Interest is allowed in the Savings Depart ment at the rate of one
oer cent per quarter, payable on the first days of January,
April, July and October.
Money saved is money made, and the way to save is to de
posit your money in the Savings Department and draw interest.
This Eank's absolute security is best attested by its Capital
Stock; its Surplus and by the character and standing of its Offl
cers-and Board of Directors.
Accounts solicited, customers assured every accomodation,
consistent with sound banking. Money loaned on good security.
THE INSiLH TRACT
Is always ''the way" tolakeforsafrty.
Our inside trade loading up to busi
ness position comes through
?A COMMERCIAL COURSE?
aken at our business college. Our
radu ates have the pre erence. Why
'.a ask? It's because of proficiency.
Proficiency is asked for and heads the
Southern Business College,
ORANGEBURG, S. C.
THEY CAME BACK.
Sought Homes in Oklahoma But
Tncy All Returned.
The Augusta Herald says there Is
something very significant in the an
nouncement that of the one hundred
South Carolinians who went out to
Oklahoma with a view to remaining
there permanently there were only
three who did not return to their
homes in South Carolina.
The south is certainly ^ood enough
for most people, and there are more
reasons for this than the mere fact
that we have 10 marked extremes of
heat and cold, and that the sky is
Of course climate is the south's
greatest and rarest gift. The free
dorn of outdoor life is pleasantly pos
sible the whole year round, whicn
1b not only a most agreeable state of
affairs in itself, but which means a
great deal to the agriculturist. Nat
urally, the practical aspect of the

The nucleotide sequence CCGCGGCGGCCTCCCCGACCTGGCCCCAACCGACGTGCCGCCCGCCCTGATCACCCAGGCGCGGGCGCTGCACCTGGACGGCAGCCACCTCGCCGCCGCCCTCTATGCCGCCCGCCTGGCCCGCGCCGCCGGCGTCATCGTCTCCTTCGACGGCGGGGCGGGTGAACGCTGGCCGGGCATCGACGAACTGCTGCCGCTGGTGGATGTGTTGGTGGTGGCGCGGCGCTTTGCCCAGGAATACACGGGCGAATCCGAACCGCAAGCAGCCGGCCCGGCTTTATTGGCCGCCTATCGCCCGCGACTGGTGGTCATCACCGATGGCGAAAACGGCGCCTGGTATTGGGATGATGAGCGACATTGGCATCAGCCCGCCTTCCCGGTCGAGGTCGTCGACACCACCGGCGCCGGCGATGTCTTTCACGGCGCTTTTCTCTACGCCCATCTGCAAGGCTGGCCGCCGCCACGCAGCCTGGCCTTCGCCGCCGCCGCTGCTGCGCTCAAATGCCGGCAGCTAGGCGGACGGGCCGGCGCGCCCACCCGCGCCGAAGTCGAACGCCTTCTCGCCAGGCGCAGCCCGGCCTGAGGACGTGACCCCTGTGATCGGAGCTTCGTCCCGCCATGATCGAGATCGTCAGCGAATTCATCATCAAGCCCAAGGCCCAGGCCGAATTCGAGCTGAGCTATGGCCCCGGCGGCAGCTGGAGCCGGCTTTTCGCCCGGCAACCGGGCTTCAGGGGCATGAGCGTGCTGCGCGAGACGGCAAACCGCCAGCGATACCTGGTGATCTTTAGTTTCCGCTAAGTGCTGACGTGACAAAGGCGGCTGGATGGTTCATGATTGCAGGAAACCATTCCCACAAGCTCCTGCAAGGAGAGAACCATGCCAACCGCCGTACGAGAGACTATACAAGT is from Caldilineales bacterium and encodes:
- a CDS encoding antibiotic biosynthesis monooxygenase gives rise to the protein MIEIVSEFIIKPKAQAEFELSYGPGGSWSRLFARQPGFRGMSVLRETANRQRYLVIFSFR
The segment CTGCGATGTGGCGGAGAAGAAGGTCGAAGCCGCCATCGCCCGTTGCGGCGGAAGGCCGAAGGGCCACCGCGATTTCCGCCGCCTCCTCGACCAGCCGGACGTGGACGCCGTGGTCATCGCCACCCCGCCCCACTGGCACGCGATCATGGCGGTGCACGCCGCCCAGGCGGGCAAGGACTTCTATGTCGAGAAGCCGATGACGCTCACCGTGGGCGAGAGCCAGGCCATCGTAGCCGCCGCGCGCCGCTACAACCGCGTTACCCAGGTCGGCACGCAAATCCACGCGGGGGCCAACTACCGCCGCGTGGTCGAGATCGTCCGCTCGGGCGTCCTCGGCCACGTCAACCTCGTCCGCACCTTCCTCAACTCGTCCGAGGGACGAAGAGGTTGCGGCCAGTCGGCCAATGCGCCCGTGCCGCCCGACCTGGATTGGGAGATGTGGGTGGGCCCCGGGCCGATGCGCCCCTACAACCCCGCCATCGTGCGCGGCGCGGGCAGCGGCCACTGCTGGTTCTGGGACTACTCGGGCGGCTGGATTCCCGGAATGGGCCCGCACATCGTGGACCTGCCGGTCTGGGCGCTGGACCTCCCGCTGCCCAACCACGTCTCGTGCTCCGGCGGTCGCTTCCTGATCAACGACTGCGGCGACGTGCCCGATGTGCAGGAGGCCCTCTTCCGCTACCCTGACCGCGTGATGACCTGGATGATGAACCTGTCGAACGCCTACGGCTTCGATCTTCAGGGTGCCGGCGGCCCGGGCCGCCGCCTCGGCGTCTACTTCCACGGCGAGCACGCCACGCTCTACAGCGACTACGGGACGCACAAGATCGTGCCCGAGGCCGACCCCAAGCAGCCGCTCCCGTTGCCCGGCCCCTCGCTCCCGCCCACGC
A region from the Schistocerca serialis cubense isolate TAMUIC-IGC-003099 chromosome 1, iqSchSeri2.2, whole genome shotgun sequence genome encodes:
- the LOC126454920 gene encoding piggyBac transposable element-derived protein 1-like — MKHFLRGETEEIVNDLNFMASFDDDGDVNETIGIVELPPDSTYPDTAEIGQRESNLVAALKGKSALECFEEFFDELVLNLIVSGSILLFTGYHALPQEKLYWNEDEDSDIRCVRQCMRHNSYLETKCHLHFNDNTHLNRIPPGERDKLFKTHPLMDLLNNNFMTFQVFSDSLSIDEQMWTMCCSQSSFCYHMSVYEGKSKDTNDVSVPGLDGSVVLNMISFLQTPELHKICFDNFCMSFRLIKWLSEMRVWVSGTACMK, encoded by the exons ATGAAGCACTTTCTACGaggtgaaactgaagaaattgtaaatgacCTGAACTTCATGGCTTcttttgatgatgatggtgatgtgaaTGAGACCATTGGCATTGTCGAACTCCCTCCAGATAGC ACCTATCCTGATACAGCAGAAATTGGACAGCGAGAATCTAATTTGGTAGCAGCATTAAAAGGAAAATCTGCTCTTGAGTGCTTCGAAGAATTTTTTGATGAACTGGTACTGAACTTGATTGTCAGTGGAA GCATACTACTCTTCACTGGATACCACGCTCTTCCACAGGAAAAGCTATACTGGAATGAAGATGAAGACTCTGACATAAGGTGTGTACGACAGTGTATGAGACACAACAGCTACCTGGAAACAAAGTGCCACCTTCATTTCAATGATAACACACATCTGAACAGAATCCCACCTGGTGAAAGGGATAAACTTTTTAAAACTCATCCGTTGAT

case is that which appeals most irre
sistibly to sue a home seekers as those
southerners who have rccmtlv come
back home again after visiting the
west, and it Is to the practical as well
as to the sentimental md romantic
standpoint that the south makes Us
most sure appeal.
To begin with, land is cheaper here
than in the wes5. This is, of course,
a great consideration to those who
have only a limited amount of money
to be expended in acres, and to whom
it means much to have enough money
left over, after the purchase of the
requisite amount of land, to build a
house and the out buildings.
Tnose Interested in the settlement
1 of the west have had much to say
about the greater richness of the land'
there, but it is a well known fact
that when the land Is rlcner in the
west than in this section of the south
It is where it has been more indefatl
gably worked and fertilized than in
other places' It has been demonstra
ted more than once that one farmer
can raise over two hundred bushels of
potatoes on a single acre, while
anoth a can barely raise one hundred
on the acre adjoining, even though
both pieces of land have equal values.
From which it is readily seen tbat it
is the man as well as the land that
Unquestionably, the people of the
wet>t are more energetic and industri
ous than those of the south, and this
is largely due to the fact that the